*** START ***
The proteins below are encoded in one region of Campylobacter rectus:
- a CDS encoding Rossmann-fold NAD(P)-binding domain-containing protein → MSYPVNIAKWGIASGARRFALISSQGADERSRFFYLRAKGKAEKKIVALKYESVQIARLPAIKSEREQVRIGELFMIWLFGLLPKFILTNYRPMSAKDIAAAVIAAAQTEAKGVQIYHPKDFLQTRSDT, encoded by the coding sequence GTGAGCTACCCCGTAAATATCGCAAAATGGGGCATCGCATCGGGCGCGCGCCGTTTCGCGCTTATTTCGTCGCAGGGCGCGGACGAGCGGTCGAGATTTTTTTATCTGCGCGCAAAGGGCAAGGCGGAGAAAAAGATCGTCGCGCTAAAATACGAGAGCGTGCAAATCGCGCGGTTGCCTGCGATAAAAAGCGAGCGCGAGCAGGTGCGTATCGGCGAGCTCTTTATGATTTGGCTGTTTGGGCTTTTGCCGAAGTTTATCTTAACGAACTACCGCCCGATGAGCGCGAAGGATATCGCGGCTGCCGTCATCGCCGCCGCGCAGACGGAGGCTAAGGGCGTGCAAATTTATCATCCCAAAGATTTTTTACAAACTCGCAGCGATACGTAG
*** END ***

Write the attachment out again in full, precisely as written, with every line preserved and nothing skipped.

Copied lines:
The proteins below are encoded in one region of Campylobacter rectus:
- a CDS encoding Rossmann-fold NAD(P)-binding domain-containing protein → MSYPVNIAKWGIASGARRFALISSQGADERSRFFYLRAKGKAEKKIVALKYESVQIARLPAIKSEREQVRIGELFMIWLFGLLPKFILTNYRPMSAKDIAAAVIAAAQTEAKGVQIYHPKDFLQTRSDT, encoded by the coding sequence GTGAGCTACCCCGTAAATATCGCAAAATGGGGCATCGCATCGGGCGCGCGCCGTTTCGCGCTTATTTCGTCGCAGGGCGCGGACGAGCGGTCGAGATTTTTTTATCTGCGCGCAAAGGGCAAGGCGGAGAAAAAGATCGTCGCGCTAAAATACGAGAGCGTGCAAATCGCGCGGTTGCCTGCGATAAAAAGCGAGCGCGAGCAGGTGCGTATCGGCGAGCTCTTTATGATTTGGCTGTTTGGGCTTTTGCCGAAGTTTATCTTAACGAACTACCGCCCGATGAGCGCGAAGGATATCGCGGCTGCCGTCATCGCCGCCGCGCAGACGGAGGCTAAGGGCGTGCAAATTTATCATCCCAAAGATTTTTTACAAACTCGCAGCGATACGTAG